"So I decided to give him my old Chevrolet Chevelle for his 16 birthday. He was pretty amazed by it and so were his friends. It's a car that to this day still makes an impact."
The fallout from that decision became evident immediately.
What began as his son's anger directed specifically toward the car situation quickly devolved into more general criticisms of his approach to fatherhood.
"It did so on my son as well, one that would cost my relationship with him."
"I texted him a picture of my stepson with the car on his 16 birthday party, not knowing what would happen next. My son texted me back with, 'Is this a joke?' "
"I didn't understand at the time and texted him back with, 'No, why?' "
"He called me not a few seconds later, yelling at me to tell him that it was a joke. He told me that I promised him the car when he was 10 years old, that if he did well in school I would give it to him."
All that criticism provoked a rush of defensive anger from the dad.
"The part that made me yell back at him through the phone was when he called me a 'lousy father that didn't care about his real son,' let me tell you things were said from both sides that weren't nice from that point on."
"My wife told me to calm down and to talk it out because there was some misunderstanding."
"I then did the most regrettable thing I've done and If I could take it back I would do it. I told my son in a fit of rage that, 'he didn't deserve the car' and that he could call me back if he changed his attitude. After I hung up the phone, I got into a fight with my wife, who stood up for my son."
"At that moment in time I didn't care, I was insulted for being called a bad father."
When he tried to apologize and patch things up with his son shortly after, he didn't get anywhere.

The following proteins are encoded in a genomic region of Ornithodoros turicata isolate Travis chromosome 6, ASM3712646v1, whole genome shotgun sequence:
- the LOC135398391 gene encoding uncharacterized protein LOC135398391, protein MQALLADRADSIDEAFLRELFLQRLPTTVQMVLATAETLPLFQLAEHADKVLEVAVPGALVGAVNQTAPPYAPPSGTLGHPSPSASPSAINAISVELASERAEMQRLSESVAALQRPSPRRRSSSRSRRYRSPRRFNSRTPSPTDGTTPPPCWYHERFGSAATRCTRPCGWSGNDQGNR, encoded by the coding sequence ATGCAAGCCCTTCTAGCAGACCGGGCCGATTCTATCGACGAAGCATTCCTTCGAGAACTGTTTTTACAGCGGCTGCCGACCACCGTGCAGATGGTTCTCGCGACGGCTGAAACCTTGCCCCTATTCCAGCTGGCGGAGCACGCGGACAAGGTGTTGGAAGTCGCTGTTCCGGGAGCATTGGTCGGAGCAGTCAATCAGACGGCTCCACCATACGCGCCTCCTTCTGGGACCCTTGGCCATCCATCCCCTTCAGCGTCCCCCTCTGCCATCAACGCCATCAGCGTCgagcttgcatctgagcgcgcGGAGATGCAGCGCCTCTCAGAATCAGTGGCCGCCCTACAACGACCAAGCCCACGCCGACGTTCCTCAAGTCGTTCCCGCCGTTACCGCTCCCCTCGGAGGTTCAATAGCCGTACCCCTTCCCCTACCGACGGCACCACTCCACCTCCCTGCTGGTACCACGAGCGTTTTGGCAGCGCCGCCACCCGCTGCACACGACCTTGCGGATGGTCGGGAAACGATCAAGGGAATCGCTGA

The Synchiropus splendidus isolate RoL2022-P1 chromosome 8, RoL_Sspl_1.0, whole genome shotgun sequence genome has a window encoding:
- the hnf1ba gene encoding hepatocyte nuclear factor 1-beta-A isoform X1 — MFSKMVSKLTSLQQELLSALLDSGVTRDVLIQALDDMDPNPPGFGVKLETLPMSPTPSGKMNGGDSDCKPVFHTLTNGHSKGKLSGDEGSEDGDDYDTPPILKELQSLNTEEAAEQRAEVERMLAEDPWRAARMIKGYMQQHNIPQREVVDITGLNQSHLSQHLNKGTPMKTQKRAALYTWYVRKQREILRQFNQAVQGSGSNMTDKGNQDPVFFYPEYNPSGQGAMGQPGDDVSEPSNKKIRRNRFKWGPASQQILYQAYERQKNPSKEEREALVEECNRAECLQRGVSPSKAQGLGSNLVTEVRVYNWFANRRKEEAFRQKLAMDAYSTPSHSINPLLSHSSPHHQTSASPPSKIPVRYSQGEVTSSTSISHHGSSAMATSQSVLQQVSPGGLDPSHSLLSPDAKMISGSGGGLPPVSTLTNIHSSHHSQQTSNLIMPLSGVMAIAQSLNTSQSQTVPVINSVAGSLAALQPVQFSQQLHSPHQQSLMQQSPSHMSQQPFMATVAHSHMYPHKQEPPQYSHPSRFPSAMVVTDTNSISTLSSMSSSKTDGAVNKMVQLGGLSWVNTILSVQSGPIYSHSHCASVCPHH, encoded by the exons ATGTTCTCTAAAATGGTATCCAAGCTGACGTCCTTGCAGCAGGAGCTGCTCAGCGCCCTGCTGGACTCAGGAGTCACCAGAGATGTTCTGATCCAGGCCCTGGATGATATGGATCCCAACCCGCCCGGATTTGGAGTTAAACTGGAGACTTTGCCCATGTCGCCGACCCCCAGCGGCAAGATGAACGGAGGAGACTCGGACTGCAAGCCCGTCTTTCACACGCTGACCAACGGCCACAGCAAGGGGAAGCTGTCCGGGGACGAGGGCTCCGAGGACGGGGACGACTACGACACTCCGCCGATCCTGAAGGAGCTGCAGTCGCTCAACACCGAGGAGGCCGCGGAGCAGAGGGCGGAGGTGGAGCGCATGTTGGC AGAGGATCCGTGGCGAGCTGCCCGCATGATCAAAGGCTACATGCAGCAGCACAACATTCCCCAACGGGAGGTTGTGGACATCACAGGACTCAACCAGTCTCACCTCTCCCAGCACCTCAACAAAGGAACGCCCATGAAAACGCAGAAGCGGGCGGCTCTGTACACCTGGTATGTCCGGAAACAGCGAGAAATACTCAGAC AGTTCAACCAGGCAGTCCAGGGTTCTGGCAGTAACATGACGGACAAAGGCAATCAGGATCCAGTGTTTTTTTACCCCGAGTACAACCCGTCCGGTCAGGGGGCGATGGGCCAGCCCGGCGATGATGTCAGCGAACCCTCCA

His son's silence led to a reckoning for dad.
"I tried to contact my son a few days afterwards, but I wouldn't get any response. I think he changed his phone number a day after the fight. I couldn't care any less at the time."
"Three weeks later my ex-wife called, furious as hell. My son had apparently graduated from University and I was (in hindsight) not invited by my son. My ex-wife found it strange that I wasn't there."
"My son told her there and then what happened and that he wanted to invite me on the day he would come to visit for his graduation. The worst thing is, he was graduating as an automotive service technician and was apparently one of the best in his class. I then realized that I was indeed, a bad father."
"In those 4 years of not seeing him and all the stress around me I didn't even bother to ask what he was studying. My ex-wife told me that he was heartbroken and felt like he was unwanted, unlike my stepson. She started crying on the phone, saying he just wanted to be a mechanic just like you."
"He apparently wanted to move back and work with me in my shop and take over when I was going to retire. My entire world crumbled in front of me, I felt and still feel so incredibly stupid for saying those things to him."
His later attempts to contact his son—more urgent than ever after his moral realizations—again were unsuccessful.
"My ex-wife wouldn't give me his new number and address, seeing he wanted no contact with me ever again. She also told me to never reach out to her ever again."
"It's been more then a year now, I've had a few fights about it with my wife. My stepson gave the car back and settled for something else, if it meant that my son would come back."
"I've tried getting into contact with him for the last 11 month's. Until a few months ago the last thing I found out that he was probably working for some big car manufacturer, but they didn't want give out any information about the people working there."
A year later, those raw emotions were suddenly reignited.
"Yesterday I got a package from him, unexpectedly. It didn't come with a letter or return address on it, but I knew it was from him."